Exact color matches are possible with Pantone (PMS) or custom blended CMYK inks—but they’re more expensive. PMS uses predefined, exact ink tones that your printers can purchase. CMYK printing creates virtually any color by combining Cyan, Magenta, Yellow and Key (black) inks. Check with your printer to determine what’s available.
Like any other printing medium, t-shirts have their own set unique ink options.
- Plastisol — The standard ink used in screen-printing
- Foil — Shiny and reflective
- Novelty — Glitter, hologram or even a fuzzy feel
- High-density — For a dimensional appearance that pops out from the shirt
- Gel — Like high-density, but with a “wetter” look
- Water-based — No feeling at all; ingrained in the fabric
Got design skills? Get crackin’! If you don’t, don’t worry. There are tons of pros out there ready to turn your design concept into a reality.
The DIY route
The main advantage of designing a t-shirt yourself is the price. If your budget is tight, the decision is already made for you. Design freedom is a huge advantage, but don’t forget that professionals know the technical concerns of t-shirt design (plus a whole lot more). If you broke out into a cold sweat when we mentioned acronyms like CMYK, you might sleep better handing this off to a pro.
Hiring a pro
Rather than teaching yourself marketing, branding and graphic design, why not pay someone who knows all them already?
Collaborating with a freelancer can be tricky, but also a lot of fun. Do your best to find a designer that thinks like you and understands what you’re looking for. Consider the designer’s personality, design style and expertise. You can also try working with multiple designers at once by launching a T-Shirt Design Contest on 99designs.
Once you’ve found your designer(s), you have to clearly communicate your vision. Tell them what about your design ideas, messaging, and intended audience. Include details about colors, logos, visual style, t-shirt type and printing specifications. Send them images of designs that match the style you’re looking for. Give them everything they need to know so you can get the perfect t-shirt design.
As your design options start rolling in, browse through every version and select your favorites. Don’t forget your marketing and technical requirements. Will your design fit on a tank top? Is the amount of color within your budget? Is the messaging right? This isn’t just an art contest, but a business decision. Communicate your feedback clearly to your designer to make sure your next set of options look even better.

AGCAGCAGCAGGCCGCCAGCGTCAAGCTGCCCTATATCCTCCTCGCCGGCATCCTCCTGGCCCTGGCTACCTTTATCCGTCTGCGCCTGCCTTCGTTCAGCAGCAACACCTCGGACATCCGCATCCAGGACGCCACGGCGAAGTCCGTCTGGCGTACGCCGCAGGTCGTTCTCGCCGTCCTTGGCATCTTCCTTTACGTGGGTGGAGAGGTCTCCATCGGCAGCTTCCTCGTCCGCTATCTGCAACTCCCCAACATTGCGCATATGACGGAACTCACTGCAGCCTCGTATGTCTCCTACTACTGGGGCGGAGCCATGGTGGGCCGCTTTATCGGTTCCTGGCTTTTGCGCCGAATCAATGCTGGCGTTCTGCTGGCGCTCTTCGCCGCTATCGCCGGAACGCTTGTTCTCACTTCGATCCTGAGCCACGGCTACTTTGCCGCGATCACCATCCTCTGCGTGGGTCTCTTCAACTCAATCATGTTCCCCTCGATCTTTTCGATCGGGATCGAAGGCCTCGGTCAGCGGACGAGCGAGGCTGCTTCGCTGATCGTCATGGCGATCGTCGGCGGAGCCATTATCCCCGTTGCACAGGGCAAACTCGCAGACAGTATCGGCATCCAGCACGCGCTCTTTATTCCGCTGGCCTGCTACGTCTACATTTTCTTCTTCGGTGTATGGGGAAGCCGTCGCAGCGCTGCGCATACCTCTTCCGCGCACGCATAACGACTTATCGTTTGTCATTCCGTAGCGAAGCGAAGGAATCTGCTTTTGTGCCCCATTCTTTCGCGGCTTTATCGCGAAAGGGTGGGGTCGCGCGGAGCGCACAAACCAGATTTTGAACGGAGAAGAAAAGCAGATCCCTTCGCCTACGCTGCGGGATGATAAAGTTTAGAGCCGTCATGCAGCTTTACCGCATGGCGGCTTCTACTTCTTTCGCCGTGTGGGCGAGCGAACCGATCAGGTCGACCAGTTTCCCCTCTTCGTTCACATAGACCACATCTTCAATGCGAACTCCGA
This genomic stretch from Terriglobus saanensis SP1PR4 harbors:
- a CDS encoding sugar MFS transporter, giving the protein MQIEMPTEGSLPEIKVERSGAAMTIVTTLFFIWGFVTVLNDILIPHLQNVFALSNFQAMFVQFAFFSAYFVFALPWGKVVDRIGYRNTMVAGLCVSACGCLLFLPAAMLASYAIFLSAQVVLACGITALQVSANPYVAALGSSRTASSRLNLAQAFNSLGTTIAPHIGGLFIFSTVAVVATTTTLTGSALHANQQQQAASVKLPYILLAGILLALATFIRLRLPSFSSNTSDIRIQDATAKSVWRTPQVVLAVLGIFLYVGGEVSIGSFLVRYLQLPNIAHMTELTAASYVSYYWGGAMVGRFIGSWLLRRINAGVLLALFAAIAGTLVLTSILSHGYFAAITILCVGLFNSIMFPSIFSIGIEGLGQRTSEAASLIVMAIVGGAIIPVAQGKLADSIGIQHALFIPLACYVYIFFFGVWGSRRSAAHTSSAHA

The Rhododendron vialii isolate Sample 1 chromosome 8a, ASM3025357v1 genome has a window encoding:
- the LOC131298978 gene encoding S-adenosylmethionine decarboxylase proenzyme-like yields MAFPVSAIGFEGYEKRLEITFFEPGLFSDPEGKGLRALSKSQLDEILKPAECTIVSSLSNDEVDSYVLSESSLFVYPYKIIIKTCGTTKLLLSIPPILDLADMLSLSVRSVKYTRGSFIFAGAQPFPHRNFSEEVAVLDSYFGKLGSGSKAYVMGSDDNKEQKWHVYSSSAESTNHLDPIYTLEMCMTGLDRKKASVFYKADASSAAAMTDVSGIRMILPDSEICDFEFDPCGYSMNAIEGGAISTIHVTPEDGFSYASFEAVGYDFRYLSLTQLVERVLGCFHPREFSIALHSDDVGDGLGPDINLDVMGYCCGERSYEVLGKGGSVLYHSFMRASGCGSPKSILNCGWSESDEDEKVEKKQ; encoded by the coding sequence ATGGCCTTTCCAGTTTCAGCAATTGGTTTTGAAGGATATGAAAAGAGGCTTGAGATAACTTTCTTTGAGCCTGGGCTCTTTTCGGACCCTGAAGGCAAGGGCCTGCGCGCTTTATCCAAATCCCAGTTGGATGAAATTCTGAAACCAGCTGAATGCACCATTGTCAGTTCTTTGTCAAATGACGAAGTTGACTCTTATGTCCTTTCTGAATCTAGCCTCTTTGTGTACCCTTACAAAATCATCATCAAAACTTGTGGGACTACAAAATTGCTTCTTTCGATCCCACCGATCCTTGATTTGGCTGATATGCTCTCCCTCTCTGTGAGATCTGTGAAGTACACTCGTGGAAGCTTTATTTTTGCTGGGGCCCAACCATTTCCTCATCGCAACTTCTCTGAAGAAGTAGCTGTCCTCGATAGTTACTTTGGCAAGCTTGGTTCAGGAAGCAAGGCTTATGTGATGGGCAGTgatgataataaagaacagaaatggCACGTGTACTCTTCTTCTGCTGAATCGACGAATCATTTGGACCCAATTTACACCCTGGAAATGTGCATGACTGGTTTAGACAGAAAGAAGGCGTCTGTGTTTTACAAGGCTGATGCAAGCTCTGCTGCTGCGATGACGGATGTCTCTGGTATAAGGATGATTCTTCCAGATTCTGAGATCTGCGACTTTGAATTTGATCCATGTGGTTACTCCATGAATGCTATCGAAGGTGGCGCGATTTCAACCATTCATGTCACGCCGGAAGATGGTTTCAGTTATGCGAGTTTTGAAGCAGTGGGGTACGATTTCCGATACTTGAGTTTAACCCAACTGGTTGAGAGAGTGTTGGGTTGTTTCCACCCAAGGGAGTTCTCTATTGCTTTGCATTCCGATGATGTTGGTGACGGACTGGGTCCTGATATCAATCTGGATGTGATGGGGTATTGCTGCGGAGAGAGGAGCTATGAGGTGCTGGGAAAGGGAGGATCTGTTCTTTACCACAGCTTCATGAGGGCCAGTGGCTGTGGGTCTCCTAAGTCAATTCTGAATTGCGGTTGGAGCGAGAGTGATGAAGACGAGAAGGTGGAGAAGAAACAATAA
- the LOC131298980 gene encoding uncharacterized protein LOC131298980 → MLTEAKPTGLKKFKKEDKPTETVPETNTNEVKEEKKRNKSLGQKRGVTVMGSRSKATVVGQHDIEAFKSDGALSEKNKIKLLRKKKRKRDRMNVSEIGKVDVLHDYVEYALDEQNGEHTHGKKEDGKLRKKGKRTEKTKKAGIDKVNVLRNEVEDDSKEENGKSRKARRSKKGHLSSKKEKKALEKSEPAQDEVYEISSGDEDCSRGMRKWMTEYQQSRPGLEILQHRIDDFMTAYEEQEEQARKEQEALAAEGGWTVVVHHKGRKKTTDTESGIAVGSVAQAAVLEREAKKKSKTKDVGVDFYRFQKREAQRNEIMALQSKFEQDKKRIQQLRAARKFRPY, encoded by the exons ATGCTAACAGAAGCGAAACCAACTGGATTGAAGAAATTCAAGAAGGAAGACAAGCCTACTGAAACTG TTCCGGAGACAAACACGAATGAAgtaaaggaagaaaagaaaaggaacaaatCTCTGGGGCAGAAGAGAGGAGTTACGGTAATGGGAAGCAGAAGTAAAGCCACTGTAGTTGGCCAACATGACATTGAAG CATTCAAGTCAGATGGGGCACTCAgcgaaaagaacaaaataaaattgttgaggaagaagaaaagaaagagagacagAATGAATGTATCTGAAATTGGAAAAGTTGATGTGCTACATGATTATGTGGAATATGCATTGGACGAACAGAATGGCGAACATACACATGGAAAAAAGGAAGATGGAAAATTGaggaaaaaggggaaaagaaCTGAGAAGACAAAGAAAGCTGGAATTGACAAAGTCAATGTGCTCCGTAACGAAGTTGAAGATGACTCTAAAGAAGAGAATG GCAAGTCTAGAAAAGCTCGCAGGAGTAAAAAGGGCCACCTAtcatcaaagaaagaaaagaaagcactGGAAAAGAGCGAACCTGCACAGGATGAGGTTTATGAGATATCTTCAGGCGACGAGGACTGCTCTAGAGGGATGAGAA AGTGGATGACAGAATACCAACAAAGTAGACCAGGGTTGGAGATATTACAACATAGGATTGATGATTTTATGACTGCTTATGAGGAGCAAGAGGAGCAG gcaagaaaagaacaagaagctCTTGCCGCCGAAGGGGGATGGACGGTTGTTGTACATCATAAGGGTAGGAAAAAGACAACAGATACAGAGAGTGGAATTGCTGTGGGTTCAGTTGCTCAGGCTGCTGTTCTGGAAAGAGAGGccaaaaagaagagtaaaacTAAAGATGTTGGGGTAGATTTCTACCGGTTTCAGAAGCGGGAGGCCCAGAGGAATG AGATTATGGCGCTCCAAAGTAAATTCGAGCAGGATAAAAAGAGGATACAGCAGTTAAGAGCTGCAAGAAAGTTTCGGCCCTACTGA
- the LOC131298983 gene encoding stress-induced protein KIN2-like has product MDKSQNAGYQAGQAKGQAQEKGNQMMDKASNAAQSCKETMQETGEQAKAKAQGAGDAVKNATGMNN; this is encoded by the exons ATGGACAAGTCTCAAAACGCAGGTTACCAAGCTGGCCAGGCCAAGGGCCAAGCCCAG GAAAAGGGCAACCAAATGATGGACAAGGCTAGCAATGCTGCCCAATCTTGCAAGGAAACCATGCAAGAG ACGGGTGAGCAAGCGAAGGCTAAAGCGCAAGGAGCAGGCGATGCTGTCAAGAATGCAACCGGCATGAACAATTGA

Then, make sure to run it by both key stakeholders and people who don’t have any connection to what you’re doing. Even if it’s just your neighbor across the street, people not closely associated with your t-shirt design will notice things you never did.
Consider asking them:
- What is the one key message you get when you look at this shirt?
- Who is this shirt for?
Their answers to these questions will help you determine if the t-shirt is communicating what you want it to. If it’s not, go back to your designer and figure out what you can change.
You’ve got the perfect t-shirt design. Hell yes! Now go back to that information you got from your printer and check to make sure you have the right files.
You probably need:
- Your t-shirt design in vector format. This will likely be an Adobe Illustrator (AI), PDF, or EPS file. You’ll need one for each different t-shirt design you’re creating.
- Color codes. If your printer does custom colors, make sure you have the Pantone or CMYK color codes so that everything turns out looking like you want.
Once your design’s ready, it’s printing time! Find one that offers the method you need at a price you can afford. Of course, extra features and discounts to sweeten the deal are great, too. Sifting through printing options to find the best one for your particular project usually requires experience and time… but we’re going to fast-track it for you!
- Find out if the printer has an in-house art department. Not only does this mean the printer does in-house prints, but it usually means these folks do good work. Only successful printers can sustain an in-house art department.
- Request samples of finished shirts, not design images. Most printing companies love visitors! Stop by their shop to see and touch their shirts. Remember: a printer’s job is to translate design to an actual print, and only a finished product reveals that.
- Start building a working relationship with a printer you can grow with. Find a printer who prints six or more colors. Even if you don’t need that many for your first project, you might need them later.
- If you’re doing a larger order, make sure your printer offers pre-press proofs. You won’t know for sure how the design fits on the shirts until you see a sample.
- Beware hidden charges, particularly with screens, films or Pantone color matching. Just like any other industry, there are a few rotten eggs. Go over all the charges before payment to make sure they’re being up front.